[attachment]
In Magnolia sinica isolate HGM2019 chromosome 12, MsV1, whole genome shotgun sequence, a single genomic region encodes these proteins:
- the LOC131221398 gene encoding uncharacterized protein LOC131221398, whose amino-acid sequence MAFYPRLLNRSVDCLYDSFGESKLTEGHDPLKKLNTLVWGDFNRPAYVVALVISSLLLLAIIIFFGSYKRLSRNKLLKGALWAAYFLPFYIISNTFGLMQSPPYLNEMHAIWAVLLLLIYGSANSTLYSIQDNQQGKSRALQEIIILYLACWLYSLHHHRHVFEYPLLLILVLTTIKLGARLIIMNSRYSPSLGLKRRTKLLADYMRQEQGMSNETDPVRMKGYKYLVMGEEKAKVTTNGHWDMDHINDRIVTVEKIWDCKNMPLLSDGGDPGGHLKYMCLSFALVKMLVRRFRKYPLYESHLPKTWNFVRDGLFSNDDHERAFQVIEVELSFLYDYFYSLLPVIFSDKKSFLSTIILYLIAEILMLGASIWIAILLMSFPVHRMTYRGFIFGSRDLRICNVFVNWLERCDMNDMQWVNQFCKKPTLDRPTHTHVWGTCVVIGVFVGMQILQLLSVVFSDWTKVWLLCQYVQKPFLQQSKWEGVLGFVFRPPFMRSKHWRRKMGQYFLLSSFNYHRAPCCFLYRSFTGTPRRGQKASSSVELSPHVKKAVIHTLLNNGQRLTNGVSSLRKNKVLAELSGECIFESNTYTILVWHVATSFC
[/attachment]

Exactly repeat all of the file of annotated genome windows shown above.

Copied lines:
In Magnolia sinica isolate HGM2019 chromosome 12, MsV1, whole genome shotgun sequence, a single genomic region encodes these proteins:
- the LOC131221398 gene encoding uncharacterized protein LOC131221398, whose amino-acid sequence MAFYPRLLNRSVDCLYDSFGESKLTEGHDPLKKLNTLVWGDFNRPAYVVALVISSLLLLAIIIFFGSYKRLSRNKLLKGALWAAYFLPFYIISNTFGLMQSPPYLNEMHAIWAVLLLLIYGSANSTLYSIQDNQQGKSRALQEIIILYLACWLYSLHHHRHVFEYPLLLILVLTTIKLGARLIIMNSRYSPSLGLKRRTKLLADYMRQEQGMSNETDPVRMKGYKYLVMGEEKAKVTTNGHWDMDHINDRIVTVEKIWDCKNMPLLSDGGDPGGHLKYMCLSFALVKMLVRRFRKYPLYESHLPKTWNFVRDGLFSNDDHERAFQVIEVELSFLYDYFYSLLPVIFSDKKSFLSTIILYLIAEILMLGASIWIAILLMSFPVHRMTYRGFIFGSRDLRICNVFVNWLERCDMNDMQWVNQFCKKPTLDRPTHTHVWGTCVVIGVFVGMQILQLLSVVFSDWTKVWLLCQYVQKPFLQQSKWEGVLGFVFRPPFMRSKHWRRKMGQYFLLSSFNYHRAPCCFLYRSFTGTPRRGQKASSSVELSPHVKKAVIHTLLNNGQRLTNGVSSLRKNKVLAELSGECIFESNTYTILVWHVATSFC